[Marxism] Goodbye and good riddance to Fiji water?

Louis Proyect lnp3 at panix.com
Mon Nov 29 20:55:37 MST 2010

(Fiji water is one of the main businesses of Bard College board of 
trustee Stewart Resnick and his limousine liberal wife Linda Resnick. 
Truly dreadful people.)

Goodbye Fiji Water? Bottling Company Announces it Is Shutting Down
By Tara Lohan, AlterNet
Posted on November 29, 2010, Printed on November 29, 2010

It seems there is trouble in paradise. The boutique bottled water brand 
Fiji Water has announced that it is shutting down its operations in Fiji 
after the nation's government proposed a tax hike -- from 1/3 of a cent 
to 15 cents a liter. This comes just a week after one of the company's 
top executives, David Roth, was deported.

Fiji is run by a military junta that has imposed martial law on the 
country, something that Fiji Water never seemed to have a problem with, 
until the rogue government went for the company's pocketbook. Since the 
founding of the bottled water company in 1995, Fiji Water has worked to 
brand itself as the premiere bottled water brand (and its sales have now 
bested Perrier and Evian for the top bottled water import in the U.S.) 
and even one that is "green," despite the fact that it's shipped 
thousands of miles and sold in single-use plastic bottles, which mainly 
end up in landfills. The celebrity favorite, Fiji Water, is the baby of 
Stewart and Lynda Resnick, co-owners of the company, and well-known 
'limousine liberals' and agribusiness billionaires, who rake in millions 
in water subsidies from the U.S. government.

In reaction to the announcement that Fiji Water was shutting its doors, 
Wenonah Hauter, the executive director of Food and Water Watch, said she 
hoped it was a permanent closure. "Fiji Water exports bottled water to 
the U.S., which enjoys clean and safe water from the tap, while half of 
Fijians lack access to safe water," said Hauter. "There is something 
wrong with this picture. Water must be managed as a common resource, not 
as a market commodity. Unfortunately, celebrities, sports figures and 
American consumers pay a premium for the Fiji Water brand, buying it at 
approximately 3,300 times the cost of U.S. tap water. According to the 
EPA, a gallon of tap water costs consumers anywhere from .002 to .003 
cents. A liter of Fiji Water costs approximately $2.19."

Of course if you ask Lynda Resnick about the quality of U.S. water 
you'll get a different response. Anna Lenzer, in an investigative story 
on Mother Jones last year shared a quote from one of Resnick's books 
where she said, "You can no longer trust public or private water 
supplies," which I guess doesn't leave people with too many options, 
other than importing water from halfway across the globe from an 
impoverished nation run by a corrupt military junta, in which the 
nation's own people are desperate for drinkable water. As Lenzer reports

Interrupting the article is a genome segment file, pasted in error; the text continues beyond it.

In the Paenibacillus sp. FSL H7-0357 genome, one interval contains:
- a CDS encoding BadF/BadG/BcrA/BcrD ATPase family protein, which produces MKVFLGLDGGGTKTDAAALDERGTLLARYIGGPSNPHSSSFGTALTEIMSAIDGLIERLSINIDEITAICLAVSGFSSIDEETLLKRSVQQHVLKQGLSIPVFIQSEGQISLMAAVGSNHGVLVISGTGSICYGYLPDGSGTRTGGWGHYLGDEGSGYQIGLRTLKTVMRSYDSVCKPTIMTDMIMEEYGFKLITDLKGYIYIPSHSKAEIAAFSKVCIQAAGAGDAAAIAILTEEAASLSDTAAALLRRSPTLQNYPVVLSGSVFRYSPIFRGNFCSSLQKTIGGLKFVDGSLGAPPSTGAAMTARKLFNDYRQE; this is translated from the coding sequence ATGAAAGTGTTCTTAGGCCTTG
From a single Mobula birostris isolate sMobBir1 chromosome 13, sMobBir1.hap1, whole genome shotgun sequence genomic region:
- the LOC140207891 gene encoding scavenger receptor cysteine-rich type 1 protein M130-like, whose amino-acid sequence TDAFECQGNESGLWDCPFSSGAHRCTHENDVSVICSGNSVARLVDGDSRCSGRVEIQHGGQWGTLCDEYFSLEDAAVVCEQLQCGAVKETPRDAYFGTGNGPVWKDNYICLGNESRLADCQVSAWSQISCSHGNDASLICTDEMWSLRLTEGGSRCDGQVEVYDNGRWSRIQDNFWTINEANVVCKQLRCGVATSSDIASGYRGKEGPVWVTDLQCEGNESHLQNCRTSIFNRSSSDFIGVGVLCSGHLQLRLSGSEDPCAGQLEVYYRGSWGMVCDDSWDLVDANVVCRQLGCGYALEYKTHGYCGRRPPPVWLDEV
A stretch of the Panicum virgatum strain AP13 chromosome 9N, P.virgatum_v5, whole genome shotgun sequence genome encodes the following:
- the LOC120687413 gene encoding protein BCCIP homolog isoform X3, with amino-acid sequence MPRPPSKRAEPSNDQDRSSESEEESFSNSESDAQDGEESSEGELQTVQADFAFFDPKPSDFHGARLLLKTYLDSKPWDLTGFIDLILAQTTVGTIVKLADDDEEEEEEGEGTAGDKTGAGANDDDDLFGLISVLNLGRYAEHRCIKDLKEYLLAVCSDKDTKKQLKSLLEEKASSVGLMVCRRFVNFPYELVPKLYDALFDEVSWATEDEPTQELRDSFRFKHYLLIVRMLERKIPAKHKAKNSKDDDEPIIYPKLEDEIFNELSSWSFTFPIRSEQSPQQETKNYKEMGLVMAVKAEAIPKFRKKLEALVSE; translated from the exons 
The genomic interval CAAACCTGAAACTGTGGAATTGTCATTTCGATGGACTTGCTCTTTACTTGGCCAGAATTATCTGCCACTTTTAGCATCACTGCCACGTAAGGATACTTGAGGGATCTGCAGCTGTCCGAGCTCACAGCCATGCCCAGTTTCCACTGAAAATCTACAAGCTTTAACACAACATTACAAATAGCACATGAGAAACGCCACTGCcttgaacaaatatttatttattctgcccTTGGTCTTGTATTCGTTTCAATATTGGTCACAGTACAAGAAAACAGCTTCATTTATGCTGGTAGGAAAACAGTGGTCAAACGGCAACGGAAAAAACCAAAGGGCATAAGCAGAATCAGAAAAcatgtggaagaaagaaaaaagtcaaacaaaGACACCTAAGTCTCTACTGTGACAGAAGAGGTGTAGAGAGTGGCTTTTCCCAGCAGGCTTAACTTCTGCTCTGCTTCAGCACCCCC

about the town of Rakiraki, near Fiji Water's bottling plant:

     Rakiraki has experienced the full range of Fiji's water 
problems--crumbling pipes, a lack of adequate wells, dysfunctional or 
flooded water treatment plants, and droughts that are expected to get 
worse with climate change. Half the country has at times relied on 
emergency water supplies, with rations as low as four gallons a week per 
family; dirty water has led to outbreaks of typhoid and parasitic 
infections. Patients have reportedly had to cart their own water to 
hospitals, and schoolchildren complain about their pipes spewing shells, 
leaves, and frogs. Some Fijians have taken to smashing open fire 
hydrants and bribing water truck drivers for a regular supply.

Not exactly the image that Fiji Water has tried to project of their 
company, but that's the nature of water commodification. "Like oil in 
the 20th century, water has become increasingly managed by corporate 
cartels that move it around the globe, where it flows out of communities 
and towards money," said Hauter. "The commodification of water will 
continue to contribute to human rights abuses around the world, whether 
it helps bolster undemocratic governments or drives water from a 
community where it is needed."

Whether or not this closure of Fiji Water is truly permanent or just a 
little business posturing to negotiate a better deal, remains to be 
seen. A few years ago the company temporarily shut down its operations 
in protest to tax hikes as well. If the shut down is permanent, it's 
likely that the company's owners will be on the hunt for new sources of 
water to exploit for profit, and according to Lenzer, that could be in 
New Zealand. As long as consumers continue to buy bottled water and give 
in to marketing gimmicks from boutique brands bottled in faraway places, 
there will always be companies hoping to cash in on our folly and there 
will likely be local populations getting the short end of the stick.

Tara Lohan is a senior editor at AlterNet. You can follow her on Twitter 

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